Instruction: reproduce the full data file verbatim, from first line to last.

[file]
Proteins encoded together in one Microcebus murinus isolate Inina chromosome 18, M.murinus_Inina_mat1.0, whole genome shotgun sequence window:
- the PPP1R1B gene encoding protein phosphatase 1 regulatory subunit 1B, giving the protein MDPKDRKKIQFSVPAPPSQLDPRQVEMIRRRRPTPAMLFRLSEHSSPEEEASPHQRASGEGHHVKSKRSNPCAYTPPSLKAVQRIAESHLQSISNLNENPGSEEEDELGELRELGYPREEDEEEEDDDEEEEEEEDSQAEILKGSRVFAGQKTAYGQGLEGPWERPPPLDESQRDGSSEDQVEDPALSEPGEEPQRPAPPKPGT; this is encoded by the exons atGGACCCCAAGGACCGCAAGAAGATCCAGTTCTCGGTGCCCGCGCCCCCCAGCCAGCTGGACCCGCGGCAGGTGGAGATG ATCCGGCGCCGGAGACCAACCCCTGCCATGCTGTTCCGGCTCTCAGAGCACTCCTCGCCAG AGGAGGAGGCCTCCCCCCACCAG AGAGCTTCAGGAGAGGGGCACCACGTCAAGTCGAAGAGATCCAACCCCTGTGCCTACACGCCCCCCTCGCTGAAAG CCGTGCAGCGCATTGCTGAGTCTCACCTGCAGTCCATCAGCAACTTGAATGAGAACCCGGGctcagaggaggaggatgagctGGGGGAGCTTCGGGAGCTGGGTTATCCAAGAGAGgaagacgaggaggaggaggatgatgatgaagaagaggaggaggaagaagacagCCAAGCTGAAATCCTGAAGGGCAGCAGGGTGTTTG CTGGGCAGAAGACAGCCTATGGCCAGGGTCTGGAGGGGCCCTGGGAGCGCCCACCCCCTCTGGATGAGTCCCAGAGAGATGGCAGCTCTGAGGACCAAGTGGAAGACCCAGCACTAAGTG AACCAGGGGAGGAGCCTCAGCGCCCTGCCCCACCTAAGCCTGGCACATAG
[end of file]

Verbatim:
Proteins encoded together in one Microcebus murinus isolate Inina chromosome 18, M.murinus_Inina_mat1.0, whole genome shotgun sequence window:
- the PPP1R1B gene encoding protein phosphatase 1 regulatory subunit 1B, giving the protein MDPKDRKKIQFSVPAPPSQLDPRQVEMIRRRRPTPAMLFRLSEHSSPEEEASPHQRASGEGHHVKSKRSNPCAYTPPSLKAVQRIAESHLQSISNLNENPGSEEEDELGELRELGYPREEDEEEEDDDEEEEEEEDSQAEILKGSRVFAGQKTAYGQGLEGPWERPPPLDESQRDGSSEDQVEDPALSEPGEEPQRPAPPKPGT; this is encoded by the exons atGGACCCCAAGGACCGCAAGAAGATCCAGTTCTCGGTGCCCGCGCCCCCCAGCCAGCTGGACCCGCGGCAGGTGGAGATG ATCCGGCGCCGGAGACCAACCCCTGCCATGCTGTTCCGGCTCTCAGAGCACTCCTCGCCAG AGGAGGAGGCCTCCCCCCACCAG AGAGCTTCAGGAGAGGGGCACCACGTCAAGTCGAAGAGATCCAACCCCTGTGCCTACACGCCCCCCTCGCTGAAAG CCGTGCAGCGCATTGCTGAGTCTCACCTGCAGTCCATCAGCAACTTGAATGAGAACCCGGGctcagaggaggaggatgagctGGGGGAGCTTCGGGAGCTGGGTTATCCAAGAGAGgaagacgaggaggaggaggatgatgatgaagaagaggaggaggaagaagacagCCAAGCTGAAATCCTGAAGGGCAGCAGGGTGTTTG CTGGGCAGAAGACAGCCTATGGCCAGGGTCTGGAGGGGCCCTGGGAGCGCCCACCCCCTCTGGATGAGTCCCAGAGAGATGGCAGCTCTGAGGACCAAGTGGAAGACCCAGCACTAAGTG AACCAGGGGAGGAGCCTCAGCGCCCTGCCCCACCTAAGCCTGGCACATAG